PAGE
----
Four areas that advisors should be aware of.
It's been a busy year in the lead up to the Federal Election and following the Banking Royal Commission. Then there's just the usual cogs of commerce turning. Here's four areas advisors should be aware of what's happening at a macro level of regulation, and what's happening at a micro level of industry.
The Australian Taxation Office (ATO) is inherently never dormant, and is arguably becoming more sophisticated in its policy and data matching programs, and has publicly been reported in the media that:
- Before tax time there was a Black economy "blitz" of 1,800 businesses.
- From 1 July, businesses tendering for Commonwealth contracts over $4 million must provide an ATO statement showing a "satisfactory" tax record.
- ATO wants to retain data on lifestyle assets from a three-year period to a five-year period. Data includes insurance policies on certain asset classes, including racehorses, fine art and aircraft.
- From 1 July, new black economy hotline is now active—1800 060 062.
The black economy blitz involves a particular focus on businesses not registered for pay as you go (PAYG) withholding or GST (in May to June specific areas included Dandenong and Richmond in Victoria; Maroochydore in Queensland; and the Northern Territory). ATO agents were said to also visit tax practitioners of small businesses in its focus areas as part of what it says is an "early intervention strategy".
- Fair Work
The Fair Work Ombudsman (FWO) has been actively investigating wage theft and non-compliance breaches. Notably in May, FWO raids reported by the media resulted in the following:
- A total of $581,976 was recovered for 951 employees across 300 plus businesses.
- The above followed an audit of over 1,385 in regional Queensland, New South Wales, and Victoria.
- High-risk industries in the audit were businesses in the accommodation, hospitality and retail sectors.
- The FWO issued 39 formal cautions, 27 infringement notices and 8 compliance notices and intend to revisit offenders periodically.
Just a few weeks later, another series of inspections across Albury-Wodonga, Ballarat, and Wollongong resulted in back pay of over $330,000 for 725 workers. Then in June, two cafés in Melbourne's admitted to underpaying workers just under $25,000 and now find themselves subject to "close attention" from the FWO with a three-year-long enforceable undertaking with the regulator.
Illegal phoenixing continues to be of great concern to the government, regulators, and the insolvency industry. While the government grapples with legislation to try and attack this problem it remains a live issue and strategy of choice for unscrupulous advisors. Until such time as the government and regulators find a real and effective way to deal with illegal phoenixing, it will remain a risky alternative for directors that fail to get proper advice.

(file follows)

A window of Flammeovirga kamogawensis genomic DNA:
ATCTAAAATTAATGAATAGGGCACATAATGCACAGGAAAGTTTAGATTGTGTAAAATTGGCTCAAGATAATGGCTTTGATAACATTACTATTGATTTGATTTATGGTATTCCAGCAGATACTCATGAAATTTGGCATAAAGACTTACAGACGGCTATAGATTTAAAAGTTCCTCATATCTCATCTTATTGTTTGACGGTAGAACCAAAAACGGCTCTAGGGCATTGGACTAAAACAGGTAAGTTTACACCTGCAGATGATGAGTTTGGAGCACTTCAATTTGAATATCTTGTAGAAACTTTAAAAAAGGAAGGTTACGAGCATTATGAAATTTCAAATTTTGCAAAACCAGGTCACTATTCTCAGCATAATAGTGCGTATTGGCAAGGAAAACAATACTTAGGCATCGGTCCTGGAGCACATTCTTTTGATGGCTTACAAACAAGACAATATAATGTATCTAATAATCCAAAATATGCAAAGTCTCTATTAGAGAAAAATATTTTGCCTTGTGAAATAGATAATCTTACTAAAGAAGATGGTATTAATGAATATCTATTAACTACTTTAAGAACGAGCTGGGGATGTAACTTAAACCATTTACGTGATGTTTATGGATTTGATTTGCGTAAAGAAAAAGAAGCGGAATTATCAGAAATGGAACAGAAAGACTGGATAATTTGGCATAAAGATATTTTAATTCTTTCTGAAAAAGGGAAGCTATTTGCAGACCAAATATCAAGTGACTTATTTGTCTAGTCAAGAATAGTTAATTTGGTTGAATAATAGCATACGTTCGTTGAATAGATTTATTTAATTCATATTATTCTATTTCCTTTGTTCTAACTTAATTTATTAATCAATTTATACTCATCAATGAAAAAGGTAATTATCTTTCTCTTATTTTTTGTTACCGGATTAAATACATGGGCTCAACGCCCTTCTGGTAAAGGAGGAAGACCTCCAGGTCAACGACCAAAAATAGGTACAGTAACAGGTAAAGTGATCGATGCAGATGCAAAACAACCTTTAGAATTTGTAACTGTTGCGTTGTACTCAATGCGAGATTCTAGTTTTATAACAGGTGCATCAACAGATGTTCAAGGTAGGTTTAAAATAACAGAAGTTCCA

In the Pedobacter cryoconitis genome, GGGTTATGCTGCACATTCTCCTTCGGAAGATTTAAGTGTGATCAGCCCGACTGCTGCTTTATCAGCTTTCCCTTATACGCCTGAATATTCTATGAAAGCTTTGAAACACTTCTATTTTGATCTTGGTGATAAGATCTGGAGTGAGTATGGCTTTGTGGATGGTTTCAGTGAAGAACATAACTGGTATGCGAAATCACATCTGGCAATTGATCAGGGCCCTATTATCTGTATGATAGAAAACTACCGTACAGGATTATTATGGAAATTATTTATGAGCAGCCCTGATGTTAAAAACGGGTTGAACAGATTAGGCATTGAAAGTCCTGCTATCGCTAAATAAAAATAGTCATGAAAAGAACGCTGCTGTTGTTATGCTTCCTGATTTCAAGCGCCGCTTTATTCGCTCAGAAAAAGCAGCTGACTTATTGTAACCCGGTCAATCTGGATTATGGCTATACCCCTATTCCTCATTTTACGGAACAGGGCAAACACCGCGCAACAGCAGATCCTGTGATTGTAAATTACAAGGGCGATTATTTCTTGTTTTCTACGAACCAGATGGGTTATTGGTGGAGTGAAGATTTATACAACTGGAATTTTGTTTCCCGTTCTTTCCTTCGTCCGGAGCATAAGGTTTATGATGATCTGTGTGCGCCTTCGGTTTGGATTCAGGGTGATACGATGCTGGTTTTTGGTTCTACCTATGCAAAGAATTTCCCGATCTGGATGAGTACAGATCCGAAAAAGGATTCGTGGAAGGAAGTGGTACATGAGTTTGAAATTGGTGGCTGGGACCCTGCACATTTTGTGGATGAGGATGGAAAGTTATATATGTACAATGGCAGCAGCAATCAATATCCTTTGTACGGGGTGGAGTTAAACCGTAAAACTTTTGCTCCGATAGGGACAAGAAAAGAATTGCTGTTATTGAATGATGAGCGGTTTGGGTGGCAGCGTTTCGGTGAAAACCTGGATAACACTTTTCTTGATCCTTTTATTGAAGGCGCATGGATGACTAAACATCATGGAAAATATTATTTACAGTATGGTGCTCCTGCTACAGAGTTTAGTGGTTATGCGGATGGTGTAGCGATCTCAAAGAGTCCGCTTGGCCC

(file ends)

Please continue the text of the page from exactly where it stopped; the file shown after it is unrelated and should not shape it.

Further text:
With the outcome of the Banking Royal Commission, it was natural enough to see banks become more aware and conscious of lending practices and refinancing. While this could very well lead to making it harder to secure financing and refinancing from major lenders, second tier lending is seeing the benefit (and reaping the rewards). The balance of securing finance and the cost of that finance continue to play out.
What has also been reported is the significant number of mortgages technically in default across Australia. What will be of interest is the major banks reaction to this data in not just their new lending practices, but also in dealing with the significant mortgage defaults currently on their books. Will they take a hard line and risk further public backlash against the industry, or avoid acting on defaults through renegotiation and extended terms? I tend to think it will be the later.
What is evident is that we continue to live in an ever-changing and evolving legislative and regulatory environment where each stakeholder group is trying to secure their position. While strides have been made in the area of illegal phoenixing, there is much yet to be done. But it must be remembered that the greater majority of directors and business owners are decent; honest and hard-working people trying to make their business a success. While introducing laws to make it harder for rogue directors is undoubtedly necessary, there needs to be balance to make it easier for those in business that are doing the right thing without increased fear of failure and its consequences.
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